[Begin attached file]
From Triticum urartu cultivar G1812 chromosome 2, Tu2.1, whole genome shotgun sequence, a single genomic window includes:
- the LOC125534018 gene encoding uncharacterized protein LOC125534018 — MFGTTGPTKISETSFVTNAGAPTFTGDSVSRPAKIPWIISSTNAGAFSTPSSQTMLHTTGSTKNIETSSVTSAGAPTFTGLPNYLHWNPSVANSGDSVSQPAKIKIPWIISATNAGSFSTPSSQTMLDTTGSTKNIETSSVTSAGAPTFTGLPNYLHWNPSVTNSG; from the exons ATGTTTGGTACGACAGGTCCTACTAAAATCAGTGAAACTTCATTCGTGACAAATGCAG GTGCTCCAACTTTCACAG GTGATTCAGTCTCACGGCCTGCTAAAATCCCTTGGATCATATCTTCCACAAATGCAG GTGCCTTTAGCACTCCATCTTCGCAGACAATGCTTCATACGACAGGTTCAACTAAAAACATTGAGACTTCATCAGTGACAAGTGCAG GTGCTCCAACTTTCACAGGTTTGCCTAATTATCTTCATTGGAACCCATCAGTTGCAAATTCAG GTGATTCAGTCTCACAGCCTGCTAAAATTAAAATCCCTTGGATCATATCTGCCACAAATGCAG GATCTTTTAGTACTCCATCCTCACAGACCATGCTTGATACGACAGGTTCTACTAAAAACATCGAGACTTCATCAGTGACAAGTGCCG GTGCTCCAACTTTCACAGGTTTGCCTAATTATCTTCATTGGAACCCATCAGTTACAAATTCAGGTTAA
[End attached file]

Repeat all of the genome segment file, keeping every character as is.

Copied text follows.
From Triticum urartu cultivar G1812 chromosome 2, Tu2.1, whole genome shotgun sequence, a single genomic window includes:
- the LOC125534018 gene encoding uncharacterized protein LOC125534018 — MFGTTGPTKISETSFVTNAGAPTFTGDSVSRPAKIPWIISSTNAGAFSTPSSQTMLHTTGSTKNIETSSVTSAGAPTFTGLPNYLHWNPSVANSGDSVSQPAKIKIPWIISATNAGSFSTPSSQTMLDTTGSTKNIETSSVTSAGAPTFTGLPNYLHWNPSVTNSG; from the exons ATGTTTGGTACGACAGGTCCTACTAAAATCAGTGAAACTTCATTCGTGACAAATGCAG GTGCTCCAACTTTCACAG GTGATTCAGTCTCACGGCCTGCTAAAATCCCTTGGATCATATCTTCCACAAATGCAG GTGCCTTTAGCACTCCATCTTCGCAGACAATGCTTCATACGACAGGTTCAACTAAAAACATTGAGACTTCATCAGTGACAAGTGCAG GTGCTCCAACTTTCACAGGTTTGCCTAATTATCTTCATTGGAACCCATCAGTTGCAAATTCAG GTGATTCAGTCTCACAGCCTGCTAAAATTAAAATCCCTTGGATCATATCTGCCACAAATGCAG GATCTTTTAGTACTCCATCCTCACAGACCATGCTTGATACGACAGGTTCTACTAAAAACATCGAGACTTCATCAGTGACAAGTGCCG GTGCTCCAACTTTCACAGGTTTGCCTAATTATCTTCATTGGAACCCATCAGTTACAAATTCAGGTTAA